For one, it can help to actually improve your performance with skilled actions (8) meaning that visualising a complex manoeuvre – perhaps a clean and jerk, a specific MMA takedown or a slalom race – could potentially increase your ultimate performance without increasing training volume. The same has been seen in a number of different athletes (10). There is even some small amount of evidence that visualising your next set during a training session could improve your strength (9) which, even if it isn’t true, would at least stop people taking so many damn selfies in the gym.

Practice this every day if you have the time and give it a chance to start benefitting you properly.


Visualisation is relatively simple to implement. Simply stop between sets and mentally practice your next set/lift. Feel the weight, imagine how it’s going to try to pull you out of position, remember how quickly you need to move, how hard you have to brace and really ‘live’ the moment. Meditation itself takes a little more preparation but it can be done quite simply following these steps:

  1. Set aside 20 minutes of your day, turn off your phone and take your cat out of the room. You want to be quiet, undisturbed and comfortable. Sitting on your bed or on the sofa is fine if you don’t have a serene field or mountaintop at hand. Set a gentle alarm to go off in 20 minutes if you know you have to get back to work, as this allows you to relax and know that the time you are meditating is time that you have already set aside and can afford to use.
  2. Close your eyes and relax, then focus on your breathing. Feel yourself breathe in and out while making no express effort to control it. Feel your ribcage, your stomach, your back and your chest rise and fall with each breath.
  3. As you feel your mind start to wander, just bring it back to your breathing. The focus here is to remain calm and in the moment, focusing on you where you are, doing what you are doing, and nothing else.
  4. Over time build up to 15-20 minutes of mindfulness, though most will struggle to get much further than 5 minutes at first. One thing that many find helps them is guided meditation via mobile apps like Headspace or the thousands of guided meditation YouTube videos available for free.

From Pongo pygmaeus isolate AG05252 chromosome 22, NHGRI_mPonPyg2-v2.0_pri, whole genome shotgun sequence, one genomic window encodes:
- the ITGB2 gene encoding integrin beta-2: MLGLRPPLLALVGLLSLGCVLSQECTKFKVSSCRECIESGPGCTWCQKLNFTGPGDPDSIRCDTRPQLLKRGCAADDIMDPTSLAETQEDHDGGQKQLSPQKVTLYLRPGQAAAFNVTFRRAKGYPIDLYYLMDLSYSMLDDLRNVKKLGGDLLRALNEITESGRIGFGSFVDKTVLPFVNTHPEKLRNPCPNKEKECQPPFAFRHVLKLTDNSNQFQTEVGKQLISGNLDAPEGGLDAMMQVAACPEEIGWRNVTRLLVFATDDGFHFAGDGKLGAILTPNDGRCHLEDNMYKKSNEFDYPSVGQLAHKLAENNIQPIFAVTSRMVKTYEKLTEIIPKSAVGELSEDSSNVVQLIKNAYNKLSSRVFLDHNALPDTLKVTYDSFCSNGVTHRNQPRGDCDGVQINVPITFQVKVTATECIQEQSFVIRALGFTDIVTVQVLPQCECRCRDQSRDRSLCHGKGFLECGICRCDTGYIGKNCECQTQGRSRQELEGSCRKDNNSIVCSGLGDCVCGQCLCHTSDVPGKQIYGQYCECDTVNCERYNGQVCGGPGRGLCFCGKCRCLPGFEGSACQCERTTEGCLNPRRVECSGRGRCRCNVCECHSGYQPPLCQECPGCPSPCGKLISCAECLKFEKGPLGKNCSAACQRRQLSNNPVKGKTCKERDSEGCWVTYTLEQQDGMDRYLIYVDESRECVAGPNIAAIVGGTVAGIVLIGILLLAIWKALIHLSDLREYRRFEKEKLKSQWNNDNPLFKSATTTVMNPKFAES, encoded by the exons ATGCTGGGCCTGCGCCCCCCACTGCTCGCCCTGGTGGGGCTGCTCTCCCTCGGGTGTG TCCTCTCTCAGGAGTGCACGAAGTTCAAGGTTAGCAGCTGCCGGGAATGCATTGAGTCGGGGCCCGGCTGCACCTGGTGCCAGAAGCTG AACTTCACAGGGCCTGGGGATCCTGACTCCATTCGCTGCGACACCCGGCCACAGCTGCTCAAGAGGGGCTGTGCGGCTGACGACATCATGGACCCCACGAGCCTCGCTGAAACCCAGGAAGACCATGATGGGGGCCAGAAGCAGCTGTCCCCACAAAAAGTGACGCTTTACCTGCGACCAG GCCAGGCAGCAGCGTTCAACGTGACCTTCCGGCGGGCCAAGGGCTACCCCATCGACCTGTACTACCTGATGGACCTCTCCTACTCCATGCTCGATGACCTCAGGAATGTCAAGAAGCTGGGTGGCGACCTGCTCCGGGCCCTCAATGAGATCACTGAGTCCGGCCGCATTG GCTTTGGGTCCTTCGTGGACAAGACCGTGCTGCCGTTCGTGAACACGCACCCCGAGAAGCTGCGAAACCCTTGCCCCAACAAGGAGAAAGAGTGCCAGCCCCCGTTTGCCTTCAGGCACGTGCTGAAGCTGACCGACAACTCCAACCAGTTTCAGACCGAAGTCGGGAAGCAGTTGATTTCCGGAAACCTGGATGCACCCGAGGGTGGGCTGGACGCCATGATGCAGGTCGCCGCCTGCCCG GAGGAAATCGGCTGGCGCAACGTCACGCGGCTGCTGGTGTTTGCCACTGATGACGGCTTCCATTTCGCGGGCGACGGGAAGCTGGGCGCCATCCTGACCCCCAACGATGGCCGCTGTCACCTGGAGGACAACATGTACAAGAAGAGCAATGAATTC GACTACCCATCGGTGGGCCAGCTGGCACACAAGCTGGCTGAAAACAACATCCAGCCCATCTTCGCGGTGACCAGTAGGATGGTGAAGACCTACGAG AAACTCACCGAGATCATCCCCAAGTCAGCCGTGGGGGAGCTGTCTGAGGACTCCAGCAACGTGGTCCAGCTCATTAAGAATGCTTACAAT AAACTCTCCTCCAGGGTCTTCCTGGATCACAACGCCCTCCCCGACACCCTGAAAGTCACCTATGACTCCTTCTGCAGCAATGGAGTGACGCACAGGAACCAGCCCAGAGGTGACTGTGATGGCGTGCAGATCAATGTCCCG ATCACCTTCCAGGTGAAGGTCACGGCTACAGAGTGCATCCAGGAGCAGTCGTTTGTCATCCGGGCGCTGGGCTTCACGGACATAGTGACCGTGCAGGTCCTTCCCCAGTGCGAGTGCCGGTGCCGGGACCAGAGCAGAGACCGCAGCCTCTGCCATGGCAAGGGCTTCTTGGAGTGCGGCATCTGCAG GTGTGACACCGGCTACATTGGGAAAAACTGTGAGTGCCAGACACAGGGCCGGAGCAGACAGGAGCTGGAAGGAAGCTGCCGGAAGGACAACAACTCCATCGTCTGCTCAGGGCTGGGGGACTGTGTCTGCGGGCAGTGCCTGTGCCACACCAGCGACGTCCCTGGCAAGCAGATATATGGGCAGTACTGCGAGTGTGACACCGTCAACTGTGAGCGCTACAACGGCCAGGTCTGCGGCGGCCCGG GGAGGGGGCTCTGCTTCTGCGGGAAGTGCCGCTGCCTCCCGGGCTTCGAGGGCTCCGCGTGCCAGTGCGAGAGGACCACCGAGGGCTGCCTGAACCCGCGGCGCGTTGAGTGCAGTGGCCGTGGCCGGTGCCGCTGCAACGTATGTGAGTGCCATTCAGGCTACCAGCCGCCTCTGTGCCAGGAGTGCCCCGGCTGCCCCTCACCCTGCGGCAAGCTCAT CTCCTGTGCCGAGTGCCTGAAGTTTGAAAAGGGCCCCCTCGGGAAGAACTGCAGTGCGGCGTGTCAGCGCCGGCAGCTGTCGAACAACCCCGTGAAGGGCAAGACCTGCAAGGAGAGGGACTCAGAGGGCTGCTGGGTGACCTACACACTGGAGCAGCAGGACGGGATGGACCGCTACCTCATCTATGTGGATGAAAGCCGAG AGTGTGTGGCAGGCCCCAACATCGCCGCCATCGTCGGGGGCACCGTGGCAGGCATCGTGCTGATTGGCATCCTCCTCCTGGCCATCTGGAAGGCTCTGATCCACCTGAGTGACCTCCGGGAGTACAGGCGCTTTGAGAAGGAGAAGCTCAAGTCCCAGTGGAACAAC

And that’s about it! Practice this every day if you have the time and give it a chance to start benefitting you properly. You’re not jacked after your first gym session and you won’t be great at meditation when you first start out, but with only 20 minutes per day you can become a better athlete, a more productive employee or successful business owner, and an all round more centred person.

And that’s science!

References

  1. Buszaki, G. “Memory consolidation during sleep: a neurophysiological perspective” J. Sleep Res. (1998) 7, Suppl. 1, 17±23
  2. Boccia et al. “Meditative mind: A comprehensive meta analysis of MRI studies” Biomed Res Int. 2015; 2015: 419808. Published online 2015 Jun 4. doi: 10.1155/2015/419808
  3. Jacobs TL et al. “Intensive meditation training, immune cell telomerase activity, and psychological mediators.” Psychoneuroendocrinology. 2011 Jun; 36(5):664-81. Epub 2010 Oct 29.
  4. Hoge et al. “Randomized Controlled Trial of Mindfulness Meditation for Generalized Anxiety Disorder: Effects on Anxiety and Stress Reactivity” J Clin Psychiatry. 2013 Aug; 74(8): 786–792. doi: 10.4088/JCP.12m08083
  5. Kasala et al. “Effect of meditation on neurophysiological changes in stress mediated depression” DOI: http://dx.doi.org/10.1016/j.ctcp.2013.10.001
  6. Cocchioni et al. “Diaphragmatic Breathing Reduces Exercise-Induced Oxidative Stress” Evid Based Complement Alternat Med. 2011; 2011: 932430. Published online 2011 Feb 10. doi: 10.1093/ecam/nep169
  7. Shiba et al. “The Association between Meditation Practice and Job Performance: A Cross-Sectional Study” PLoS One. 2015; 10(5): e0128287. Published online 2015 May 29. doi: 10.1371/journal.pone.0128287
  8. Callow et al. “Performance improvements from imagery: evidence that internal visual imagery is superior to external visual imagery for slalom performance” Front Hum Neurosci. 2013; 7: 697. Published online 2013 Oct 21. doi: 10.3389/fnhum.2013.00697
  9. Lebon et al. “Benefits of motor imagery training on muscle strength.” J Strength Cond Res. 2010 Jun;24(6):1680-7. doi: 10.1519/JSC.0b013e3181d8e936
  10. Driskell et al. “Does mental practice enhance performance?” Journal of Applied Psychology, Vol 79(4), Aug 1994, 481-492.